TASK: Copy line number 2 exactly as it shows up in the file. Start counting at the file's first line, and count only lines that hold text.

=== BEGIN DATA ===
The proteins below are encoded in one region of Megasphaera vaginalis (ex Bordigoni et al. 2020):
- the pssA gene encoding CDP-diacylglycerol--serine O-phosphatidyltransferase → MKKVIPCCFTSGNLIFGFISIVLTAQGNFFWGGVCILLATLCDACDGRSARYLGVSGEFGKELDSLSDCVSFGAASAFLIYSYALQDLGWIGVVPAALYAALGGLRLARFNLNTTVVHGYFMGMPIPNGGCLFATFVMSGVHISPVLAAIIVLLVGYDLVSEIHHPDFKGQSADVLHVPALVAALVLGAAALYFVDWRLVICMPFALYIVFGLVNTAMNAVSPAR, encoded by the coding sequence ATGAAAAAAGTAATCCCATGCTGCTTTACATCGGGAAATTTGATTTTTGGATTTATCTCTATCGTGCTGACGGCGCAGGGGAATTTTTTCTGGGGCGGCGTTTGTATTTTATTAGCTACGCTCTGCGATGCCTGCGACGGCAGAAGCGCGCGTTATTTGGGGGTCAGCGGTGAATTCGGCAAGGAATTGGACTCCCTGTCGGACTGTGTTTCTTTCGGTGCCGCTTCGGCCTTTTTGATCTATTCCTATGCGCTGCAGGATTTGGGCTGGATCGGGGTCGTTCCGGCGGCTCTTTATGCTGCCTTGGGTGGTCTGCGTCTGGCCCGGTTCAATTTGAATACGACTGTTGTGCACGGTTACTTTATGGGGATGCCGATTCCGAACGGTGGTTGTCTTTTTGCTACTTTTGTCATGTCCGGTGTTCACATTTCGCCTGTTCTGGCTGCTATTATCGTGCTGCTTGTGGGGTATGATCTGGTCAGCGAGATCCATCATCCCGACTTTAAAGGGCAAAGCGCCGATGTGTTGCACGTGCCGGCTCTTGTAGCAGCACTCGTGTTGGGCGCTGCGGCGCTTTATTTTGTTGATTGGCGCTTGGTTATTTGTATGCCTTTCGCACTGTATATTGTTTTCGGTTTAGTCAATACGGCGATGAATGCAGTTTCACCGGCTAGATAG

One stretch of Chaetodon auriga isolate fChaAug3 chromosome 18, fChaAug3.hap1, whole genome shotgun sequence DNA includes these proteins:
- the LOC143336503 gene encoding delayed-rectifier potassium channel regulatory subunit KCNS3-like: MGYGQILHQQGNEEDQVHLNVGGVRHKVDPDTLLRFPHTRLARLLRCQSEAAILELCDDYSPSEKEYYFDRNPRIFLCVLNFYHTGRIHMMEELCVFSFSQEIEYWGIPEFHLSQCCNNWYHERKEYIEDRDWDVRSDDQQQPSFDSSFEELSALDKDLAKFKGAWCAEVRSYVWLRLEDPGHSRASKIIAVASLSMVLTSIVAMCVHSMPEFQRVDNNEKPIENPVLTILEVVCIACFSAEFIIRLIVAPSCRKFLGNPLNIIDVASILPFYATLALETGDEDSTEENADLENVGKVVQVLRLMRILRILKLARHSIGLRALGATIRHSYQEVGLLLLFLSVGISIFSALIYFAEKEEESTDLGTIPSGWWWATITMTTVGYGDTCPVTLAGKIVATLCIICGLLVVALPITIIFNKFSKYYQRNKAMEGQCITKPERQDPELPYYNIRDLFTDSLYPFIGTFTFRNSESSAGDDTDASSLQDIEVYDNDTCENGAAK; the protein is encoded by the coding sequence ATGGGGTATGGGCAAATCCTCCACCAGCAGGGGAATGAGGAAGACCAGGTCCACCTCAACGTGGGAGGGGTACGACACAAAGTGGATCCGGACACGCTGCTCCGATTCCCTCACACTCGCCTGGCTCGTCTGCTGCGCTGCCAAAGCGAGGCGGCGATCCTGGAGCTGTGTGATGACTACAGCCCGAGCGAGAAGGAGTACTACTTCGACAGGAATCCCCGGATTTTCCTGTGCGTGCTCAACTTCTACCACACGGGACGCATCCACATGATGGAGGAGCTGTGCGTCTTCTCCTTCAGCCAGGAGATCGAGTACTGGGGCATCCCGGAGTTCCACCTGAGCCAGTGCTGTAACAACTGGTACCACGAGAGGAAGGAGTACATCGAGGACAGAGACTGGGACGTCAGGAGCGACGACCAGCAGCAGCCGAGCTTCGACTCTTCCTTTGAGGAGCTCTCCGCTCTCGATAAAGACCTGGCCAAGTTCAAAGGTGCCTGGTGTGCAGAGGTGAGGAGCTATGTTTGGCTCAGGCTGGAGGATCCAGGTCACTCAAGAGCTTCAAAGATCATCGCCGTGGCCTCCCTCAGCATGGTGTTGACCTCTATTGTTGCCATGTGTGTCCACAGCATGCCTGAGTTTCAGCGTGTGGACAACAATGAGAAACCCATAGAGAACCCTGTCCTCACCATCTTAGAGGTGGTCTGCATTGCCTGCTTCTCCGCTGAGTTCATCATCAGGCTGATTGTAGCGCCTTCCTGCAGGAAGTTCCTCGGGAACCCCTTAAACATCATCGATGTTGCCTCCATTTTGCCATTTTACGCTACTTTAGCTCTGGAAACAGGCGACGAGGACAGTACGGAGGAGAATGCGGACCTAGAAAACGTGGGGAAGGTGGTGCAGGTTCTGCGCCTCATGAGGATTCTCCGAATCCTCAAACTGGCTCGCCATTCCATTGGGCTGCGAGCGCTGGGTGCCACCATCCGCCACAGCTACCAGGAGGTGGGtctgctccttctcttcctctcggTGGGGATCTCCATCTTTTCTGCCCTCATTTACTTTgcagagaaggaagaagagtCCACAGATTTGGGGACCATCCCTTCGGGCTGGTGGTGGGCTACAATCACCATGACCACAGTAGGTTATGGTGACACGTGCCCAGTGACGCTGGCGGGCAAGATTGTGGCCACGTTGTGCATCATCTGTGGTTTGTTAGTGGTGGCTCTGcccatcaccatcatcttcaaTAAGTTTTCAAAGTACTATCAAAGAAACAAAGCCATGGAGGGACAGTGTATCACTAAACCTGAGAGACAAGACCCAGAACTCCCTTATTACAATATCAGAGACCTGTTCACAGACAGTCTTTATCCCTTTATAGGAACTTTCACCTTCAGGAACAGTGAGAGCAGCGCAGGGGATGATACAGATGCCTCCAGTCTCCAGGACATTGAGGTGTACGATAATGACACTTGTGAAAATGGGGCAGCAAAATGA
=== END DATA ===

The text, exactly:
- the pssA gene encoding CDP-diacylglycerol--serine O-phosphatidyltransferase → MKKVIPCCFTSGNLIFGFISIVLTAQGNFFWGGVCILLATLCDACDGRSARYLGVSGEFGKELDSLSDCVSFGAASAFLIYSYALQDLGWIGVVPAALYAALGGLRLARFNLNTTVVHGYFMGMPIPNGGCLFATFVMSGVHISPVLAAIIVLLVGYDLVSEIHHPDFKGQSADVLHVPALVAALVLGAAALYFVDWRLVICMPFALYIVFGLVNTAMNAVSPAR, encoded by the coding sequence ATGAAAAAAGTAATCCCATGCTGCTTTACATCGGGAAATTTGATTTTTGGATTTATCTCTATCGTGCTGACGGCGCAGGGGAATTTTTTCTGGGGCGGCGTTTGTATTTTATTAGCTACGCTCTGCGATGCCTGCGACGGCAGAAGCGCGCGTTATTTGGGGGTCAGCGGTGAATTCGGCAAGGAATTGGACTCCCTGTCGGACTGTGTTTCTTTCGGTGCCGCTTCGGCCTTTTTGATCTATTCCTATGCGCTGCAGGATTTGGGCTGGATCGGGGTCGTTCCGGCGGCTCTTTATGCTGCCTTGGGTGGTCTGCGTCTGGCCCGGTTCAATTTGAATACGACTGTTGTGCACGGTTACTTTATGGGGATGCCGATTCCGAACGGTGGTTGTCTTTTTGCTACTTTTGTCATGTCCGGTGTTCACATTTCGCCTGTTCTGGCTGCTATTATCGTGCTGCTTGTGGGGTATGATCTGGTCAGCGAGATCCATCATCCCGACTTTAAAGGGCAAAGCGCCGATGTGTTGCACGTGCCGGCTCTTGTAGCAGCACTCGTGTTGGGCGCTGCGGCGCTTTATTTTGTTGATTGGCGCTTGGTTATTTGTATGCCTTTCGCACTGTATATTGTTTTCGGTTTAGTCAATACGGCGATGAATGCAGTTTCACCGGCTAGATAG